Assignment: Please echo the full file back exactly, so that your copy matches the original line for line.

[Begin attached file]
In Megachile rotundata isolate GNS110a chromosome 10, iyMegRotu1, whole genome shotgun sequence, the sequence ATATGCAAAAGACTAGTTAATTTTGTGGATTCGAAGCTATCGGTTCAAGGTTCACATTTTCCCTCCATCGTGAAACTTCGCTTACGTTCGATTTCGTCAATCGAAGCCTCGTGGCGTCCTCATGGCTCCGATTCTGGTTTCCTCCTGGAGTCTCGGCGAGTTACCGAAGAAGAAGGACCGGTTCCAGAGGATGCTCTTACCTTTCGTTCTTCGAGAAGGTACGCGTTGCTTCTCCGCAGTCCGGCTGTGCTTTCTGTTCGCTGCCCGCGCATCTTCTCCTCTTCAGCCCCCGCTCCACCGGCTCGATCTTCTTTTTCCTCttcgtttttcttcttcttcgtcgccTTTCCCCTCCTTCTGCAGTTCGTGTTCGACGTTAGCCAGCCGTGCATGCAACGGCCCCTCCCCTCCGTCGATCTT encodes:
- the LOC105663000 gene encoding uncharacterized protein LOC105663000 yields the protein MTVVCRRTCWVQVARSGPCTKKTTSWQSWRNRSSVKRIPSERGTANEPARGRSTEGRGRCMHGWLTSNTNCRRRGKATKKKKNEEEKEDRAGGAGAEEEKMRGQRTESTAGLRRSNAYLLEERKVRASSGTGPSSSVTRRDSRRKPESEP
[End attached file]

In Megachile rotundata isolate GNS110a chromosome 10, iyMegRotu1, whole genome shotgun sequence, the sequence ATATGCAAAAGACTAGTTAATTTTGTGGATTCGAAGCTATCGGTTCAAGGTTCACATTTTCCCTCCATCGTGAAACTTCGCTTACGTTCGATTTCGTCAATCGAAGCCTCGTGGCGTCCTCATGGCTCCGATTCTGGTTTCCTCCTGGAGTCTCGGCGAGTTACCGAAGAAGAAGGACCGGTTCCAGAGGATGCTCTTACCTTTCGTTCTTCGAGAAGGTACGCGTTGCTTCTCCGCAGTCCGGCTGTGCTTTCTGTTCGCTGCCCGCGCATCTTCTCCTCTTCAGCCCCCGCTCCACCGGCTCGATCTTCTTTTTCCTCttcgtttttcttcttcttcgtcgccTTTCCCCTCCTTCTGCAGTTCGTGTTCGACGTTAGCCAGCCGTGCATGCAACGGCCCCTCCCCTCCGTCGATCTT encodes:
- the LOC105663000 gene encoding uncharacterized protein LOC105663000 yields the protein MTVVCRRTCWVQVARSGPCTKKTTSWQSWRNRSSVKRIPSERGTANEPARGRSTEGRGRCMHGWLTSNTNCRRRGKATKKKKNEEEKEDRAGGAGAEEEKMRGQRTESTAGLRRSNAYLLEERKVRASSGTGPSSSVTRRDSRRKPESEP